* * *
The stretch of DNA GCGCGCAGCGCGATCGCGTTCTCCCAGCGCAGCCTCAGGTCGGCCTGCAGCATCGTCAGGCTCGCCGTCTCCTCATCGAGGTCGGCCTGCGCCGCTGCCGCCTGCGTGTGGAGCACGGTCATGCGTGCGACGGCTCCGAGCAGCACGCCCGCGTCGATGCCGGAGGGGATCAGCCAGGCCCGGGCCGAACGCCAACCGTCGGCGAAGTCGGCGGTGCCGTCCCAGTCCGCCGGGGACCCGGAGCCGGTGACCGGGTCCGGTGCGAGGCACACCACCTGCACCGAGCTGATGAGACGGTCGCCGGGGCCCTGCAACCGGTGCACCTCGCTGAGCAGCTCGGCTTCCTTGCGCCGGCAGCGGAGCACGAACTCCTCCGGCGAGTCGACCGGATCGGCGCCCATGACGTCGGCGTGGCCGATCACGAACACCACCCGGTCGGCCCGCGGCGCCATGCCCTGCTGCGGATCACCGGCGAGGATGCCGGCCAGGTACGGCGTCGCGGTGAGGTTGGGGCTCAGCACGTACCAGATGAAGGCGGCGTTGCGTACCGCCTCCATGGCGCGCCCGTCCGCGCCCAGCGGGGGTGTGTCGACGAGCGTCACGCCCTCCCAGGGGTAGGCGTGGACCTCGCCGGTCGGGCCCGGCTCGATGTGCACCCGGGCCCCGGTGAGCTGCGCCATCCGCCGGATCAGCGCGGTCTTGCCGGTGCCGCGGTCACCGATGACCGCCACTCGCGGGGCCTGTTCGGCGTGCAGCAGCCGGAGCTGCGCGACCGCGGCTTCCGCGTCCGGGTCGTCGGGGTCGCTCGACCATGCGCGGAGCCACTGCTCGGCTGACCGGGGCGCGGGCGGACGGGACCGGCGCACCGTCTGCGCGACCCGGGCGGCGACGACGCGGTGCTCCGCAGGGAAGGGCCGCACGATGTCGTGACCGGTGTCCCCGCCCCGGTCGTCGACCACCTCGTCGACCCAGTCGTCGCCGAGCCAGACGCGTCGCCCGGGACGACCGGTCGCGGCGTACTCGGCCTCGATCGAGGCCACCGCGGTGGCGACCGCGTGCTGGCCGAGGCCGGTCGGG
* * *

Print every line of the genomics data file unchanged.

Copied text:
The stretch of DNA GCGCGCAGCGCGATCGCGTTCTCCCAGCGCAGCCTCAGGTCGGCCTGCAGCATCGTCAGGCTCGCCGTCTCCTCATCGAGGTCGGCCTGCGCCGCTGCCGCCTGCGTGTGGAGCACGGTCATGCGTGCGACGGCTCCGAGCAGCACGCCCGCGTCGATGCCGGAGGGGATCAGCCAGGCCCGGGCCGAACGCCAACCGTCGGCGAAGTCGGCGGTGCCGTCCCAGTCCGCCGGGGACCCGGAGCCGGTGACCGGGTCCGGTGCGAGGCACACCACCTGCACCGAGCTGATGAGACGGTCGCCGGGGCCCTGCAACCGGTGCACCTCGCTGAGCAGCTCGGCTTCCTTGCGCCGGCAGCGGAGCACGAACTCCTCCGGCGAGTCGACCGGATCGGCGCCCATGACGTCGGCGTGGCCGATCACGAACACCACCCGGTCGGCCCGCGGCGCCATGCCCTGCTGCGGATCACCGGCGAGGATGCCGGCCAGGTACGGCGTCGCGGTGAGGTTGGGGCTCAGCACGTACCAGATGAAGGCGGCGTTGCGTACCGCCTCCATGGCGCGCCCGTCCGCGCCCAGCGGGGGTGTGTCGACGAGCGTCACGCCCTCCCAGGGGTAGGCGTGGACCTCGCCGGTCGGGCCCGGCTCGATGTGCACCCGGGCCCCGGTGAGCTGCGCCATCCGCCGGATCAGCGCGGTCTTGCCGGTGCCGCGGTCACCGATGACCGCCACTCGCGGGGCCTGTTCGGCGTGCAGCAGCCGGAGCTGCGCGACCGCGGCTTCCGCGTCCGGGTCGTCGGGGTCGCTCGACCATGCGCGGAGCCACTGCTCGGCTGACCGGGGCGCGGGCGGACGGGACCGGCGCACCGTCTGCGCGACCCGGGCGGCGACGACGCGGTGCTCCGCAGGGAAGGGCCGCACGATGTCGTGACCGGTGTCCCCGCCCCGGTCGTCGACCACCTCGTCGACCCAGTCGTCGCCGAGCCAGACGCGTCGCCCGGGACGACCGGTCGCGGCGTACTCGGCCTCGATCGAGGCCACCGCGGTGGCGACCGCGTGCTGGCCGAGGCCGGTCGGG